This year we purchased a tax technology company called Rethink Solutions, which gave us automated workflow and some predictive analytics capabilities for taxes, as well.

What made those proptech companies attractive to Altus?

On the tax side, we want technology that improves workflow, or improves the predictability of a successful outcome of a tax appeal. In the Canadian market, we’re the No. 1 commercial real estate tax appraisal adviser. So, basically, we help make the process of appealing tax assessment easier. In the U.K., we’re No. 1. 

In the U.S., it’s hard to exactly get the size of the market, but our estimate is that we’re No. 2, but still in a single-digit type of market share. It’s a very fragmented market in the U.S. so acquisitions that can help us automate the processes or predict which assets are going to have the highest probability of a successful outcome is interesting technology for us. It allows us to expand our market to clients who want to self-serve, or have a lighter advisory touch if they choose, or if they want to leverage the expertise of our teams.

On the analytics side, our core franchises have been in commercial real estate valuations — mark to market. We are by far the leaders, whether it’s from a technology perspective with our Argus enterprise, our flagship product, or through our advisory services. As we generate valuations, we throw off a tremendous amount of exhaustive data, which allows us to look at the commercial real estate market and say, “OK, what drove performance of various types of assets?”

How do you see the industry in the midst of so much technological change?

The industry is at an inflection point. It feels very similar to me as financial services did over a decade ago, where there’s fantastic technology and expert services to go along with that technology, to say, “What just happened in the market? How do I get a better understanding of what’s going on around me?” The next step is, “Why did that happen?” We can draw correlations using our analytics technology, especially with our recent acquisitions. Then, most importantly, it’s, “What’s going to happen next? Where should I invest? Why should I invest? And how do I think about asset performance across vast portfolios of investments?” That’s where we were going with our acquisitions last year.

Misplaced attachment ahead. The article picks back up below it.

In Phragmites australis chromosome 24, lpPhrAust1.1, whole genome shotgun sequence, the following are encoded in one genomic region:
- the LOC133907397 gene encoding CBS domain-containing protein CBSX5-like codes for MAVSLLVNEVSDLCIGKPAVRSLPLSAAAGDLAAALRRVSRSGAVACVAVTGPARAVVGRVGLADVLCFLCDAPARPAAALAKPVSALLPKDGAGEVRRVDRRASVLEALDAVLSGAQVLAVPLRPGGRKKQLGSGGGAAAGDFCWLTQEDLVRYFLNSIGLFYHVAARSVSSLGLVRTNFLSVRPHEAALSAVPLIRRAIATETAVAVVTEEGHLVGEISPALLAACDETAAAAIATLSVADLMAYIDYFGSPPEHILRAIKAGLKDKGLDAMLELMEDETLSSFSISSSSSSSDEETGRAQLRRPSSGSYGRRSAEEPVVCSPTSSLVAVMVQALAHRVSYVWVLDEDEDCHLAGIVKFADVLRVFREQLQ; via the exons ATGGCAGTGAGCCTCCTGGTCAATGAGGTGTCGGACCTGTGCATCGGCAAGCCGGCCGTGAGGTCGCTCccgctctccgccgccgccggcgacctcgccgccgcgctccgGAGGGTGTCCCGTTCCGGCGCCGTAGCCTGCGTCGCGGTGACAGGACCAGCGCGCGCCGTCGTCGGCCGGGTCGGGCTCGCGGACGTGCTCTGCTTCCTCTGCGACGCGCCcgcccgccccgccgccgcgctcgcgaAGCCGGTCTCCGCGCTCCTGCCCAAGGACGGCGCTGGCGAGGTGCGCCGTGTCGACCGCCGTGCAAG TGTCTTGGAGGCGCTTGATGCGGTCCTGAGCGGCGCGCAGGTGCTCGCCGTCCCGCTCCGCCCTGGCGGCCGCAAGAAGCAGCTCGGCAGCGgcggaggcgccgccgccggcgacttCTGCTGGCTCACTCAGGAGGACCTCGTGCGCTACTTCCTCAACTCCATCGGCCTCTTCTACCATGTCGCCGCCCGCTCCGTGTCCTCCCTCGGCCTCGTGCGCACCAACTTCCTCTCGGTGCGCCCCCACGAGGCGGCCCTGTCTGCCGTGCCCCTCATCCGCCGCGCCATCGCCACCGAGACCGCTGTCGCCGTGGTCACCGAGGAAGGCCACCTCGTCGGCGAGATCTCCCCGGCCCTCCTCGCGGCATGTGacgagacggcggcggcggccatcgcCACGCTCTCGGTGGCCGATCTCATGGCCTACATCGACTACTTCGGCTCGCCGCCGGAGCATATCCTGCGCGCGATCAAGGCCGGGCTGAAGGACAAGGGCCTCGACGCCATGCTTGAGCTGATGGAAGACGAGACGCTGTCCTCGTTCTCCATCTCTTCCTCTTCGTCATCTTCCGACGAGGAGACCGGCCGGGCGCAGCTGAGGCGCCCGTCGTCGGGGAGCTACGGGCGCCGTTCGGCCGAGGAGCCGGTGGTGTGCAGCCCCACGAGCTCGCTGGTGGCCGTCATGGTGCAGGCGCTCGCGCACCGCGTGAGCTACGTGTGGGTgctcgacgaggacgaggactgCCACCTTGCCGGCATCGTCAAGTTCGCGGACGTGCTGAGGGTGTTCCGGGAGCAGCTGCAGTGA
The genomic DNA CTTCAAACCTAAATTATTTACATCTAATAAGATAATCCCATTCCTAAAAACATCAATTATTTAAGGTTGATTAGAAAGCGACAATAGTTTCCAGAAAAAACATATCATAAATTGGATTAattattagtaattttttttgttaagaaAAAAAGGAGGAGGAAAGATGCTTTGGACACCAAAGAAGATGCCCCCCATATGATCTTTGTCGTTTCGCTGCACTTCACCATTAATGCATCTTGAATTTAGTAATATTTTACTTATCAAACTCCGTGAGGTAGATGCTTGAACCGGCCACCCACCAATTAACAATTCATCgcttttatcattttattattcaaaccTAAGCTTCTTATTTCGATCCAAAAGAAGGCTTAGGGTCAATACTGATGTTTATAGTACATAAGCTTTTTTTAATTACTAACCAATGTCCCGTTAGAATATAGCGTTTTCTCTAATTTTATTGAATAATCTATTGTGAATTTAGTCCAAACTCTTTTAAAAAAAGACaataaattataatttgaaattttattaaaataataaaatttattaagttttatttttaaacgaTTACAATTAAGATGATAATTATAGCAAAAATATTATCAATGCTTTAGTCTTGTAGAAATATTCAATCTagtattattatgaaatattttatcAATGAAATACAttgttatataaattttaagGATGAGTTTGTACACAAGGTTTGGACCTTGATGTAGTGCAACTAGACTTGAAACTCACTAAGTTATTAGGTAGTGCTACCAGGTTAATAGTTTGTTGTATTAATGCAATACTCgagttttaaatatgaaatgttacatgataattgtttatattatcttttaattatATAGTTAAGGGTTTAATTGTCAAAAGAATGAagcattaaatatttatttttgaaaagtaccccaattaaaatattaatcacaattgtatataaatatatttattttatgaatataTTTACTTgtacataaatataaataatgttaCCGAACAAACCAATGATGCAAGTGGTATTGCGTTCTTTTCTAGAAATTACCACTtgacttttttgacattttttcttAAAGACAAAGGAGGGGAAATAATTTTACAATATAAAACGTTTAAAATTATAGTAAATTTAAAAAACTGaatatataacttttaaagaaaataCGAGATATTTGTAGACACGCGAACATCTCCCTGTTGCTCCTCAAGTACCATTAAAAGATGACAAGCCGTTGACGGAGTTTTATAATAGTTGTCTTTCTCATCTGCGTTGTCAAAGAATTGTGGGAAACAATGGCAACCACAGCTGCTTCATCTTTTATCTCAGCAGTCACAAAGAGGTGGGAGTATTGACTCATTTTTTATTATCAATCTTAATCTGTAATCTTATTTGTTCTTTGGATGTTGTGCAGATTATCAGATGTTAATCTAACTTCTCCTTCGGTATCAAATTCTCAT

What is the most exciting thing you have found in becoming CEO?

It’s the opportunity to be in front of the whole industry. We’re very early in the adoption curve of advanced analytics, in thinking about the investment side of commercial real estate. There are great firms out there, they have their own data strategies, and some of them are significantly larger than we are. 

But this is what we do: Investment firms should have data strategies, and we’re here to enable those data strategies for them. Putting together assets like Stratodem with Reonomy to create advanced offers, and pairing them with Argus and our advisory business, and even the data we split off in our tax franchise, there’s no other company in the world that has our data set and the potential to change this industry like we do. And it was just too much fun of an opportunity to pass on.

On the demand side, how do your clients view the adoption of proptech?

They’re hungry for it. If we put it in context of today’s economic situation: When you look at rising interest rates and headwinds, that’s going to change investment theses and the way owners think about how they maximize their return on their assets. They are focused on the tenant experience, as they should be. I think that side of the business has as much potential as our side, the investment and performance management side. There’s so much opportunity to improve the services inside buildings and to bring all sorts of technology to bear in this current economic cycle.